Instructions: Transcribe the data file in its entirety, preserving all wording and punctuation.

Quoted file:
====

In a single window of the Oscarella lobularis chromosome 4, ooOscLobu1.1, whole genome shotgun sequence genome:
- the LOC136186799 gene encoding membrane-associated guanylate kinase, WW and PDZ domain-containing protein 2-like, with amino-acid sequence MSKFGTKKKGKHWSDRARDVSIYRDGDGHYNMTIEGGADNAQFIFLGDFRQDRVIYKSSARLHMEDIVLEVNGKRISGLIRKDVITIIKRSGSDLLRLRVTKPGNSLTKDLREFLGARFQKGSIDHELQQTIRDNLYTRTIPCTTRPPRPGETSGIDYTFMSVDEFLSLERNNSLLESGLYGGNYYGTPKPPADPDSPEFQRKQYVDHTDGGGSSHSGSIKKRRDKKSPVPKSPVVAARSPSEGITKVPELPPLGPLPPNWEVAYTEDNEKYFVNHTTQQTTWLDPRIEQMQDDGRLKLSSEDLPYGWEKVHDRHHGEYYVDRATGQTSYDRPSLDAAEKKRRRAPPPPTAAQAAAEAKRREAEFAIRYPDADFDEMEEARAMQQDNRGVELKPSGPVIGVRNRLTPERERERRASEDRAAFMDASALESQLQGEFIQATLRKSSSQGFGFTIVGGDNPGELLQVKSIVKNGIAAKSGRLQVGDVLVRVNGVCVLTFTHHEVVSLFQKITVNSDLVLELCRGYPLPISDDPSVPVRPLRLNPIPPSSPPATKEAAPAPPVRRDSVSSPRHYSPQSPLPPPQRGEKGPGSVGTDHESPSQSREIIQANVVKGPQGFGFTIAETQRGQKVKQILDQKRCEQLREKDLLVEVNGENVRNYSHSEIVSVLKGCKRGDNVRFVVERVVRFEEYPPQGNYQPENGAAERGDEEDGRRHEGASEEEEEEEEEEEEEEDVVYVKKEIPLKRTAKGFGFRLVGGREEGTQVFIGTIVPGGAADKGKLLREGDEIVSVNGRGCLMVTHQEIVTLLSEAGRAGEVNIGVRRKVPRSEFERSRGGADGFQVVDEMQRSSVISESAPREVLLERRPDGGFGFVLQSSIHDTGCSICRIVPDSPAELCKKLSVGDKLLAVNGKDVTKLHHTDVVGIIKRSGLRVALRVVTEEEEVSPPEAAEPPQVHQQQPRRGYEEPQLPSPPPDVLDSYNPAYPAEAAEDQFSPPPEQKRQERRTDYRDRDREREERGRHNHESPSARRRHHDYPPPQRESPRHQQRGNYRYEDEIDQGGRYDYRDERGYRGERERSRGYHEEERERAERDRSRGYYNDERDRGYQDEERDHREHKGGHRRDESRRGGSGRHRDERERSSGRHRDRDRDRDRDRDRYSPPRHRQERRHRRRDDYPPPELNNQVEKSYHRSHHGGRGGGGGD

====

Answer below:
In a single window of the Oscarella lobularis chromosome 4, ooOscLobu1.1, whole genome shotgun sequence genome:
- the LOC136186799 gene encoding membrane-associated guanylate kinase, WW and PDZ domain-containing protein 2-like, with amino-acid sequence MSKFGTKKKGKHWSDRARDVSIYRDGDGHYNMTIEGGADNAQFIFLGDFRQDRVIYKSSARLHMEDIVLEVNGKRISGLIRKDVITIIKRSGSDLLRLRVTKPGNSLTKDLREFLGARFQKGSIDHELQQTIRDNLYTRTIPCTTRPPRPGETSGIDYTFMSVDEFLSLERNNSLLESGLYGGNYYGTPKPPADPDSPEFQRKQYVDHTDGGGSSHSGSIKKRRDKKSPVPKSPVVAARSPSEGITKVPELPPLGPLPPNWEVAYTEDNEKYFVNHTTQQTTWLDPRIEQMQDDGRLKLSSEDLPYGWEKVHDRHHGEYYVDRATGQTSYDRPSLDAAEKKRRRAPPPPTAAQAAAEAKRREAEFAIRYPDADFDEMEEARAMQQDNRGVELKPSGPVIGVRNRLTPERERERRASEDRAAFMDASALESQLQGEFIQATLRKSSSQGFGFTIVGGDNPGELLQVKSIVKNGIAAKSGRLQVGDVLVRVNGVCVLTFTHHEVVSLFQKITVNSDLVLELCRGYPLPISDDPSVPVRPLRLNPIPPSSPPATKEAAPAPPVRRDSVSSPRHYSPQSPLPPPQRGEKGPGSVGTDHESPSQSREIIQANVVKGPQGFGFTIAETQRGQKVKQILDQKRCEQLREKDLLVEVNGENVRNYSHSEIVSVLKGCKRGDNVRFVVERVVRFEEYPPQGNYQPENGAAERGDEEDGRRHEGASEEEEEEEEEEEEEEDVVYVKKEIPLKRTAKGFGFRLVGGREEGTQVFIGTIVPGGAADKGKLLREGDEIVSVNGRGCLMVTHQEIVTLLSEAGRAGEVNIGVRRKVPRSEFERSRGGADGFQVVDEMQRSSVISESAPREVLLERRPDGGFGFVLQSSIHDTGCSICRIVPDSPAELCKKLSVGDKLLAVNGKDVTKLHHTDVVGIIKRSGLRVALRVVTEEEEVSPPEAAEPPQVHQQQPRRGYEEPQLPSPPPDVLDSYNPAYPAEAAEDQFSPPPEQKRQERRTDYRDRDREREERGRHNHESPSARRRHHDYPPPQRESPRHQQRGNYRYEDEIDQGGRYDYRDERGYRGERERSRGYHEEERERAERDRSRGYYNDERDRGYQDEERDHREHKGGHRRDESRRGGSGRHRDERERSSGRHRDRDRDRDRDRDRYSPPRHRQERRHRRRDDYPPPELNNQVEKSYHRSHHGGRGGGGGD